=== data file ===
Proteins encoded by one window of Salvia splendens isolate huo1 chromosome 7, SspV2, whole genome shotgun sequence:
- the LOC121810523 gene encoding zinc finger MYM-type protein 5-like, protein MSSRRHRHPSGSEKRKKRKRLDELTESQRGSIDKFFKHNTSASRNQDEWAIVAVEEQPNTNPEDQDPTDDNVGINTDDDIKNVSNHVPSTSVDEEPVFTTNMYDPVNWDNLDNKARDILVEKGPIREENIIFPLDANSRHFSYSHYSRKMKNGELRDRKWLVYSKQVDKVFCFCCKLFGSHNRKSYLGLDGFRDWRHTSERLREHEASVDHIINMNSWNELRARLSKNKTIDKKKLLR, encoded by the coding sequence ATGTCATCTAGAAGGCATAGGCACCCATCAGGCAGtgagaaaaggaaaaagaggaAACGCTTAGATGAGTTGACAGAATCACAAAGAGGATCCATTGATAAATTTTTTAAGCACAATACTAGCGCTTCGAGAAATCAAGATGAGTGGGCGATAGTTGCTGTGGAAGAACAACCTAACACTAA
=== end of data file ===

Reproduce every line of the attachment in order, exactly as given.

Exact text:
Proteins encoded by one window of Salvia splendens isolate huo1 chromosome 7, SspV2, whole genome shotgun sequence:
- the LOC121810523 gene encoding zinc finger MYM-type protein 5-like, protein MSSRRHRHPSGSEKRKKRKRLDELTESQRGSIDKFFKHNTSASRNQDEWAIVAVEEQPNTNPEDQDPTDDNVGINTDDDIKNVSNHVPSTSVDEEPVFTTNMYDPVNWDNLDNKARDILVEKGPIREENIIFPLDANSRHFSYSHYSRKMKNGELRDRKWLVYSKQVDKVFCFCCKLFGSHNRKSYLGLDGFRDWRHTSERLREHEASVDHIINMNSWNELRARLSKNKTIDKKKLLR, encoded by the coding sequence ATGTCATCTAGAAGGCATAGGCACCCATCAGGCAGtgagaaaaggaaaaagaggaAACGCTTAGATGAGTTGACAGAATCACAAAGAGGATCCATTGATAAATTTTTTAAGCACAATACTAGCGCTTCGAGAAATCAAGATGAGTGGGCGATAGTTGCTGTGGAAGAACAACCTAACACTAA